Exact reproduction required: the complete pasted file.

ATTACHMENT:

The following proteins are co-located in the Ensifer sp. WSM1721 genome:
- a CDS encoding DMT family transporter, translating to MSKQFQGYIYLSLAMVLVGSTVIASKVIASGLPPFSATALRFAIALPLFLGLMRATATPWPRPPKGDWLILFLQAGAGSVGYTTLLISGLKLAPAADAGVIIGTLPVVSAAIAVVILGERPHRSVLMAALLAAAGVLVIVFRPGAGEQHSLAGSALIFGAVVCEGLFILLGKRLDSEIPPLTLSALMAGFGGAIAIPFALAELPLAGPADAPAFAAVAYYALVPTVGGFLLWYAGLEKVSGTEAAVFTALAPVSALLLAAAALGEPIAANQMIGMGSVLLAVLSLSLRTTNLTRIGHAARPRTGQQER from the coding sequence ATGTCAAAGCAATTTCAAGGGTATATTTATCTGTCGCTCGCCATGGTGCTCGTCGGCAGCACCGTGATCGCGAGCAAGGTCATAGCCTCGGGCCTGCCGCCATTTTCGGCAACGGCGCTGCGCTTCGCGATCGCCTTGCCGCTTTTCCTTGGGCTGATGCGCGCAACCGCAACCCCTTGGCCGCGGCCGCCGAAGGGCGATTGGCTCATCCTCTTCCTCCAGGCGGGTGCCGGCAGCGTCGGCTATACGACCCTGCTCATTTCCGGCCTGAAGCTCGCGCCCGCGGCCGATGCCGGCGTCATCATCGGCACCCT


The following proteins are co-located in the Ensifer sp. WSM1721 genome:
- a CDS encoding DMT family transporter, translating to MSKQFQGYIYLSLAMVLVGSTVIASKVIASGLPPFSATALRFAIALPLFLGLMRATATPWPRPPKGDWLILFLQAGAGSVGYTTLLISGLKLAPAADAGVIIGTLPVVSAAIAVVILGERPHRSVLMAALLAAAGVLVIVFRPGAGEQHSLAGSALIFGAVVCEGLFILLGKRLDSEIPPLTLSALMAGFGGAIAIPFALAELPLAGPADAPAFAAVAYYALVPTVGGFLLWYAGLEKVSGTEAAVFTALAPVSALLLAAAALGEPIAANQMIGMGSVLLAVLSLSLRTTNLTRIGHAARPRTGQQER from the coding sequence ATGTCAAAGCAATTTCAAGGGTATATTTATCTGTCGCTCGCCATGGTGCTCGTCGGCAGCACCGTGATCGCGAGCAAGGTCATAGCCTCGGGCCTGCCGCCATTTTCGGCAACGGCGCTGCGCTTCGCGATCGCCTTGCCGCTTTTCCTTGGGCTGATGCGCGCAACCGCAACCCCTTGGCCGCGGCCGCCGAAGGGCGATTGGCTCATCCTCTTCCTCCAGGCGGGTGCCGGCAGCGTCGGCTATACGACCCTGCTCATTTCCGGCCTGAAGCTCGCGCCCGCGGCCGATGCCGGCGTCATCATCGGCACCCT